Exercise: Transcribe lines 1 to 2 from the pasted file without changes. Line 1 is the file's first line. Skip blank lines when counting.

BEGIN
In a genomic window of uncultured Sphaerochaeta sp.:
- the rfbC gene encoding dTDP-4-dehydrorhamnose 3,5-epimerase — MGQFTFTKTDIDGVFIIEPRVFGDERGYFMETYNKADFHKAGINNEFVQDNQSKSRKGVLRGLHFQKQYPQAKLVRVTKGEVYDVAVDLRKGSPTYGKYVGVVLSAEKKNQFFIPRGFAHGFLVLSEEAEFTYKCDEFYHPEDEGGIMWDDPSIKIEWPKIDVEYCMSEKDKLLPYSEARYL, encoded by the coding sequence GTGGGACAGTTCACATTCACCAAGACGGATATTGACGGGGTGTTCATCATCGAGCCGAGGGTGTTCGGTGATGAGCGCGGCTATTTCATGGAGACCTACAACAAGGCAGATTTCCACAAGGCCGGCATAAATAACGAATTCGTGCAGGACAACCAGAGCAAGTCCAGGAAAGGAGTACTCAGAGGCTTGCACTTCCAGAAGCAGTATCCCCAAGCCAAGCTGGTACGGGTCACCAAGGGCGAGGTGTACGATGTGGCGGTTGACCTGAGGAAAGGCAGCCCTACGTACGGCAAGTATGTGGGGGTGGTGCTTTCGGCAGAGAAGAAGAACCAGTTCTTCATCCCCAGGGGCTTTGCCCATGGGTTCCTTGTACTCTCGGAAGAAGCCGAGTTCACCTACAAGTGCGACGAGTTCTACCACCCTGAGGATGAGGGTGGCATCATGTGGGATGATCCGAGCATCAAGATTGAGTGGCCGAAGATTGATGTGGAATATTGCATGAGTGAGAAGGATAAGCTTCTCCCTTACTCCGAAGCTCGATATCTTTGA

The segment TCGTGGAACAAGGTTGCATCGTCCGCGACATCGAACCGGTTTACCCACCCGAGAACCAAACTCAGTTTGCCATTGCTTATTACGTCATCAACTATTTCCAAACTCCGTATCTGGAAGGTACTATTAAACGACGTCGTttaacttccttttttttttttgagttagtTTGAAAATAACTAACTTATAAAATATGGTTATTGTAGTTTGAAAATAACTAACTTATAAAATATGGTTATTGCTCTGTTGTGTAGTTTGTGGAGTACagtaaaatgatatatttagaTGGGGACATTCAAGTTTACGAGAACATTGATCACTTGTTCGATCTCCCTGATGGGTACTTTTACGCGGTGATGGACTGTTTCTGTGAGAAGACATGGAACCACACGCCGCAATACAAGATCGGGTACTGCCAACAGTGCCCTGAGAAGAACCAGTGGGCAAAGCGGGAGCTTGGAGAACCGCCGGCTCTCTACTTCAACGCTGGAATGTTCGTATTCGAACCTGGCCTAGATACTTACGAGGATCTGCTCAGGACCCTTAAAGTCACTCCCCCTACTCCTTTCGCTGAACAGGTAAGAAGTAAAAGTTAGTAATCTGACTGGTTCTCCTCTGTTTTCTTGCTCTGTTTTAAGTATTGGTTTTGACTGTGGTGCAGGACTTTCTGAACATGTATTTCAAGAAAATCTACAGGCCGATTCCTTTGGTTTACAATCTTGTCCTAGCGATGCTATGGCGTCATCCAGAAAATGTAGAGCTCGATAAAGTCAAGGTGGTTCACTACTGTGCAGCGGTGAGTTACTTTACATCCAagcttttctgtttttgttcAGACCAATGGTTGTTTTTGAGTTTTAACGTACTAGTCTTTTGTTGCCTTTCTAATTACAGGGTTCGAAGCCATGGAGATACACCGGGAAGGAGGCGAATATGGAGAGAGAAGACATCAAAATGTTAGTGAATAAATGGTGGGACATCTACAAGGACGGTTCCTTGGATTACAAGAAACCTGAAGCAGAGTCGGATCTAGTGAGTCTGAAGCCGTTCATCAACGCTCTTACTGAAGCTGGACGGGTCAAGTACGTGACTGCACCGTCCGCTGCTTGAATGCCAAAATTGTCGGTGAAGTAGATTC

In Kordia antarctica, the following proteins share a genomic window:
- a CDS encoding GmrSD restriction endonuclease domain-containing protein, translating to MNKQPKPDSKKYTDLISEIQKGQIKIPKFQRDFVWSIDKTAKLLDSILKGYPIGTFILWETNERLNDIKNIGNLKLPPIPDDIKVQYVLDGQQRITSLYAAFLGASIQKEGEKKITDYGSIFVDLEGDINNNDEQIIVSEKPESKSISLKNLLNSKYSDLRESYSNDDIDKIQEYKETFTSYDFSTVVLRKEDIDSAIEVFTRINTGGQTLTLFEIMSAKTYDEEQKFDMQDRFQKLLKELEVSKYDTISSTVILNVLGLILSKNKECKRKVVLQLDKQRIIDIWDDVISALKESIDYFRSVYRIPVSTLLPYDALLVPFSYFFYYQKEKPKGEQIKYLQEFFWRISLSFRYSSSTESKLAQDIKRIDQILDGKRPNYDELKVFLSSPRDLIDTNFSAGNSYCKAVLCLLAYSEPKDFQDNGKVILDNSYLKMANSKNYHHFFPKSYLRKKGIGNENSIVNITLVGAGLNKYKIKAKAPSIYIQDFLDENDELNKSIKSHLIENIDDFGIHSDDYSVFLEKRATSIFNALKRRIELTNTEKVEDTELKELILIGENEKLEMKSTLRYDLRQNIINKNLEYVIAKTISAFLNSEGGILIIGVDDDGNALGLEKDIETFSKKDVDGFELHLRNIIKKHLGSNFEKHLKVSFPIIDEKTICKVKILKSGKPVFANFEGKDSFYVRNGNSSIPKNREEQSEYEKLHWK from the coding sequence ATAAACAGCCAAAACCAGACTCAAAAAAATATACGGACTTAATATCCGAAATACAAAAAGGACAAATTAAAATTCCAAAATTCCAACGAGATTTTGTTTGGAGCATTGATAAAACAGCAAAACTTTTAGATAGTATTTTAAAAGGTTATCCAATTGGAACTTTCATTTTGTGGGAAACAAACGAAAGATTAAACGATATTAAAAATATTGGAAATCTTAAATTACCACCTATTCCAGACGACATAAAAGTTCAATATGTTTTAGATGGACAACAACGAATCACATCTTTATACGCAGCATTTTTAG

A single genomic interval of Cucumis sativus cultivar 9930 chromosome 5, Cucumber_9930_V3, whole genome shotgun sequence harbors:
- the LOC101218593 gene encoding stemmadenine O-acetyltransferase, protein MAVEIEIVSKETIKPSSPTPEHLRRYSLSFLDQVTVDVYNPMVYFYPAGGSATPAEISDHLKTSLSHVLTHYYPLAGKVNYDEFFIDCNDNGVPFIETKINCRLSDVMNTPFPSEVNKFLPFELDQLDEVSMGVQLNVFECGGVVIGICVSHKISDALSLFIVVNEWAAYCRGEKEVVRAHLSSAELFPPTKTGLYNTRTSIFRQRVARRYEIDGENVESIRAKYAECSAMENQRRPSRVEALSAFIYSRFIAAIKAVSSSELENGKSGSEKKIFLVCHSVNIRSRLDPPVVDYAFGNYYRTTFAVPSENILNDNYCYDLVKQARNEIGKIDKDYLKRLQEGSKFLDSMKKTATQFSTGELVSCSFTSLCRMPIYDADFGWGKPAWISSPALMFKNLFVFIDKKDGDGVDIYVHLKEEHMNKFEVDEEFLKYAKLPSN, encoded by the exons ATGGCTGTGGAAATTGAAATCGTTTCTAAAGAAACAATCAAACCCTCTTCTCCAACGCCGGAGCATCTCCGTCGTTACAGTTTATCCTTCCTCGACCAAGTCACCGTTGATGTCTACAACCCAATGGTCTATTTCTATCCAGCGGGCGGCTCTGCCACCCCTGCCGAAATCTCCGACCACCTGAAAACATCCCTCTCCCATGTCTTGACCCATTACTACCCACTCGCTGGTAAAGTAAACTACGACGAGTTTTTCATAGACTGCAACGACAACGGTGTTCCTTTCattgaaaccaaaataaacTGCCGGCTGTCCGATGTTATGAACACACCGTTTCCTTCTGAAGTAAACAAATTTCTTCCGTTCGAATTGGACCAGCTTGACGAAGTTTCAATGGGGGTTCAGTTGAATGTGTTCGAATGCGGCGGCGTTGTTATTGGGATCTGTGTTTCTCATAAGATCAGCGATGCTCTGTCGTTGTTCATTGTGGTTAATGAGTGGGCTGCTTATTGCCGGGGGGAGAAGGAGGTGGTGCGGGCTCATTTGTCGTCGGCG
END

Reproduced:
In a genomic window of uncultured Sphaerochaeta sp.:
- the rfbC gene encoding dTDP-4-dehydrorhamnose 3,5-epimerase — MGQFTFTKTDIDGVFIIEPRVFGDERGYFMETYNKADFHKAGINNEFVQDNQSKSRKGVLRGLHFQKQYPQAKLVRVTKGEVYDVAVDLRKGSPTYGKYVGVVLSAEKKNQFFIPRGFAHGFLVLSEEAEFTYKCDEFYHPEDEGGIMWDDPSIKIEWPKIDVEYCMSEKDKLLPYSEARYL, encoded by the coding sequence GTGGGACAGTTCACATTCACCAAGACGGATATTGACGGGGTGTTCATCATCGAGCCGAGGGTGTTCGGTGATGAGCGCGGCTATTTCATGGAGACCTACAACAAGGCAGATTTCCACAAGGCCGGCATAAATAACGAATTCGTGCAGGACAACCAGAGCAAGTCCAGGAAAGGAGTACTCAGAGGCTTGCACTTCCAGAAGCAGTATCCCCAAGCCAAGCTGGTACGGGTCACCAAGGGCGAGGTGTACGATGTGGCGGTTGACCTGAGGAAAGGCAGCCCTACGTACGGCAAGTATGTGGGGGTGGTGCTTTCGGCAGAGAAGAAGAACCAGTTCTTCATCCCCAGGGGCTTTGCCCATGGGTTCCTTGTACTCTCGGAAGAAGCCGAGTTCACCTACAAGTGCGACGAGTTCTACCACCCTGAGGATGAGGGTGGCATCATGTGGGATGATCCGAGCATCAAGATTGAGTGGCCGAAGATTGATGTGGAATATTGCATGAGTGAGAAGGATAAGCTTCTCCCTTACTCCGAAGCTCGATATCTTTGA